Rick Barry is managing editor of The Body Politic. He has worked on campaigns for local, state and federal office, is a former writer and editor for Redeemer Presbyterian Church in New York City and currently oversees communications for the Grace DC church network in Washington, DC.


I went to middle school in a dilapidated building. We missed several days of school when the boiler burst. Mold was an ongoing problem. And we couldn't use the trash barrels when it rained because we needed every garbage can in the building to catch leaks from the roof. (We had almost as many trash barrels as we had leaks, but not quite enough.) My school had some great teachers and it was part of a good school system, but the learning environment was far from ideal.

So,  when I went back to my home town for Thanksgiving this year, I was glad to see that construction had started on a new middle school building.

"We had to vote to raise taxes so that the city could raise the money to build it," a friend who is not a devout Christian told me. "I voted 'no,' because I don't have any kids that go there any more."

We use phrases like "civics," "the public square," "the civic arena," "our political lives" and more. But they are all just basically fancy ways of describing the broad sets of activities and institutions members of a society use to manage their relationship to one another. A society could be a neighborhood, a club, a school, a town, a county, a state or a country. The activities and institutions can include elections for public office,  campaign speeches, community forums, town hall meetings, ballot initiatives, debates, neighborhood watch groups, tenants associations, letters to the editor of a local paper, PTA meetings, or even just conversations between neighbors at a corner store. 

There is room to disagree within the church about how to best organize our communities and what laws we should be working toward in the civic square, but the attitudes we display as we work toward those laws are important. The love we demonstrate or fail to demonstrate in our public lives matters greatly to the cause of Christ. The motives we embody as Christians get attributed by our neighbors to all Christians and even to Christ himself.

Every time we interact with the public square, we have choices to make about whose interests we are pursuing. We could look out for our own personal interest. This is what my friend mentioned pursuing when he decided that, because he would not benefit from the new school, he would vote against contributing to its construction. We could also look for opportunities to pursue mutual interest with others. The parents of another friend live within walking distance of the new school. Although they also no longer have school-aged children, constructing a new school would probably raise their property values, so voting for the new school would benefit them as well as the students. We also could look out for the interests of others. I'm sure that many of my old schoolmates voted in favor of the new building despite not having children because they remember what it was like to go to school in that building and don't want other people to have to endure that.

Self-interest is not the only reason someone would vote "no" in a situation like the one described at the top of this article: Someone might have a fundamental objection to the idea of public education. The plans for the new school could seem unsafe. A voter may want to see a new school building tied to hiring a different set of school administrators. Or maybe it seems the bidding process for the construction contract was somehow corrupt.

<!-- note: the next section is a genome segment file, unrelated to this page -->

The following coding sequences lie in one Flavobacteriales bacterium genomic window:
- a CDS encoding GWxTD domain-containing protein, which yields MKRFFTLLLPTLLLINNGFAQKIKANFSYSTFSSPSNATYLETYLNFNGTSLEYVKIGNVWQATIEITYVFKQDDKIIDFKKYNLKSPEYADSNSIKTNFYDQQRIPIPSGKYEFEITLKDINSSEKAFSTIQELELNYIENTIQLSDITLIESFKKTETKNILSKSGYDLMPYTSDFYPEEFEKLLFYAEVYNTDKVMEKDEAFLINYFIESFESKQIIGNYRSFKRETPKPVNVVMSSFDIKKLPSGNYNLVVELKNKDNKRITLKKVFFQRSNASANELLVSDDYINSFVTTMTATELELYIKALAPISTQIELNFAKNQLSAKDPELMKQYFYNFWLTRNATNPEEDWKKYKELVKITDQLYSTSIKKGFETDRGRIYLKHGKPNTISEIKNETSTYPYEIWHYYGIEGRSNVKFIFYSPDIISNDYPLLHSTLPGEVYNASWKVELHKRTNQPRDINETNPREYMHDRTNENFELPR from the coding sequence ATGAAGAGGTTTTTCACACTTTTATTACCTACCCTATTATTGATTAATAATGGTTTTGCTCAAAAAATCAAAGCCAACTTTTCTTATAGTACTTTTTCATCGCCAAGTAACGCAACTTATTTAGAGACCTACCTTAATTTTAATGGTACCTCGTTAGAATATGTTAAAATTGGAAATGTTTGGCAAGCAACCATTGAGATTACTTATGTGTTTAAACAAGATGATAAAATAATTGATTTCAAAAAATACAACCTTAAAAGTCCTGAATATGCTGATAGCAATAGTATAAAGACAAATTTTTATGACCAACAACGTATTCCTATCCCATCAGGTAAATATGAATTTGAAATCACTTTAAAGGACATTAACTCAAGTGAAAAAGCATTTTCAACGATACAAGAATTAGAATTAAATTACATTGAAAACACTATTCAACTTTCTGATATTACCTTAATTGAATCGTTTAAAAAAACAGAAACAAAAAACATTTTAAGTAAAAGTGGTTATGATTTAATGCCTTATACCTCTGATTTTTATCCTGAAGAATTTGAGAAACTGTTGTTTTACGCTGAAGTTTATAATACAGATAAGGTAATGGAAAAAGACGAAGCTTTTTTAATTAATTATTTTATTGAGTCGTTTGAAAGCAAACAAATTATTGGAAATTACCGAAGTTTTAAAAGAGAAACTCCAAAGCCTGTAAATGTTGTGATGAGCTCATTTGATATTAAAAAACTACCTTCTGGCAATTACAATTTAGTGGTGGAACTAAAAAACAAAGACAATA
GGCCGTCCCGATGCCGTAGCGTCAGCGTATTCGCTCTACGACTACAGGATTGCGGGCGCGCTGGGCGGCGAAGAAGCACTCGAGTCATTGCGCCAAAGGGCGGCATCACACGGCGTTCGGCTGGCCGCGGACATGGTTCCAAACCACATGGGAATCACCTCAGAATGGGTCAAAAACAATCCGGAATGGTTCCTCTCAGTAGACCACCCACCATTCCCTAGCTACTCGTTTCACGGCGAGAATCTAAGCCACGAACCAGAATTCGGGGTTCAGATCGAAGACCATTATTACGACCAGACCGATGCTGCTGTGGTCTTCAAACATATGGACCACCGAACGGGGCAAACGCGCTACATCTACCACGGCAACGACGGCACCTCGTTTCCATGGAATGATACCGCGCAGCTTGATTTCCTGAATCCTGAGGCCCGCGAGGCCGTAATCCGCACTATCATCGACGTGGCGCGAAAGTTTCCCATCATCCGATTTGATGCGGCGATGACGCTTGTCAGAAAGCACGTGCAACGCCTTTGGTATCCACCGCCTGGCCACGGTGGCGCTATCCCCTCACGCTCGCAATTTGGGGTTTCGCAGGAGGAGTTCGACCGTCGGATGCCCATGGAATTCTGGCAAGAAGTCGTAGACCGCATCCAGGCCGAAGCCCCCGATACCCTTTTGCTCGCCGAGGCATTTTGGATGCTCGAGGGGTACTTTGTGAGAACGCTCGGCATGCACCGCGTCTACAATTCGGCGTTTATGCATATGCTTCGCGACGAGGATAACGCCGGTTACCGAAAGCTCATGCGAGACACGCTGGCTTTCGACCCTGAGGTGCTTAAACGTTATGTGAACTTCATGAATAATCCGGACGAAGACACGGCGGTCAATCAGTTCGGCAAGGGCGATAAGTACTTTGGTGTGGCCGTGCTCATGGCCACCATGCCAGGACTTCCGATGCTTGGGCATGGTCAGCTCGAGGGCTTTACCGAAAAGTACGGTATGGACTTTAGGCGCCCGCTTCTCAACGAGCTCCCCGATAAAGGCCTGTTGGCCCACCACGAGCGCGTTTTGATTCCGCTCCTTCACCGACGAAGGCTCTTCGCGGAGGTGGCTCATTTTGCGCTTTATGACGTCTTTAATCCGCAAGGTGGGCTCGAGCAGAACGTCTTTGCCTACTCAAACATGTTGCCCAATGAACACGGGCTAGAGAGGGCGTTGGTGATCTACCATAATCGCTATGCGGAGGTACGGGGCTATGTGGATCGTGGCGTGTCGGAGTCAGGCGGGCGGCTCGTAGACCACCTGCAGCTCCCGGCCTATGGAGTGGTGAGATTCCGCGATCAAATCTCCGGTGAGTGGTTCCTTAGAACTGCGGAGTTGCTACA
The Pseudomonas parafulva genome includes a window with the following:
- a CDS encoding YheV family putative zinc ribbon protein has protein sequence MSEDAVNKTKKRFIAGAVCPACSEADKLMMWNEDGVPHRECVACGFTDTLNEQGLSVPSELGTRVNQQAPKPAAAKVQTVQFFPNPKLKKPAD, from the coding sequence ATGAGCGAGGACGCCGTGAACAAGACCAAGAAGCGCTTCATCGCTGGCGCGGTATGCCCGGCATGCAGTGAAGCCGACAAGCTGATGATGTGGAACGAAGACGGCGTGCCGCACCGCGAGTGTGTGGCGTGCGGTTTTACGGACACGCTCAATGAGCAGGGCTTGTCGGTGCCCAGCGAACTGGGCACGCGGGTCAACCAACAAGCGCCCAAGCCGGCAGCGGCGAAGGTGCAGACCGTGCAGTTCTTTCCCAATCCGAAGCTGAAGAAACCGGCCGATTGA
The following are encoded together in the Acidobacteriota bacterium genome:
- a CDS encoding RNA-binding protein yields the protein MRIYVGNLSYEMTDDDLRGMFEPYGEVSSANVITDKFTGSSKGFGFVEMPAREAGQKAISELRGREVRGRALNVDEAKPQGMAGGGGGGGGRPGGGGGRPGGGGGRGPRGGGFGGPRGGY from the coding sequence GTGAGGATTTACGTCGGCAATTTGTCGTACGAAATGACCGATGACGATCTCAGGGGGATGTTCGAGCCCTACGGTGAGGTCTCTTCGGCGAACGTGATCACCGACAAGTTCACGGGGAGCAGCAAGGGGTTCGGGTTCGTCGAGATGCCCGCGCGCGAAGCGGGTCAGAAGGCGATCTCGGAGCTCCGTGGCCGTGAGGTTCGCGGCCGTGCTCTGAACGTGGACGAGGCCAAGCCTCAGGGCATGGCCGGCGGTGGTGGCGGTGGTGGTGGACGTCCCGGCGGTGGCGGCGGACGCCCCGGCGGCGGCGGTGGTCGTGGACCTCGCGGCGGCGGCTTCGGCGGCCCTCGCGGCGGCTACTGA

But as people of faith in Christ, we must be careful to police ourselves and one another against the  naked pursuit of self-interest in the public square. We bear the image of a God and the name of a King who divested himself of his own self-interest and died a criminal's death for the sake of people who didn't deserve his love. For the sake of following him, we are commanded by his apostles to do nothing out of selfish ambition, but to consider others more valuable than ourselves.

Among people who work in public service, citizens who use their votes to push their own interests have a nickname. They are called NIMBYsshort for "Not in my back yard!" NIMBYs stereotypically want the benefits of living in a well-structured society without taking part in the work required to make it function. A classic example that frustrates and disappoints city council members or congressional staffers throughout the country would be someone who wants their city to build a new water reservoir, but then raises angry objections when the city proposes putting it somewhere that would obstruct their view. They want the water, but they want the reservoir to go in someone else's back yard. 

Even without the gospel as our guidepost, something about the "NIMBY" mentality, about approaching the public square only for the sake of our own private interests, is deeply frustrating. But if we do that while also identifying ourselves as Christians, we risk sullying Christ's name and making it harder for others to understand who he is. 


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Social media photo by Lisa Williams used under Creative Commons 2.0.

As Executive Director of Center for Christian Civics, Rick helps ministry leaders and faith communities develop missional approaches to their local public squares. He has worked on campaigns for local, state and federal office, is a former writer and editor for Redeemer Presbyterian Church in New York City and oversaw communications for the Grace DC church network. He and his wife live in Washington, DC.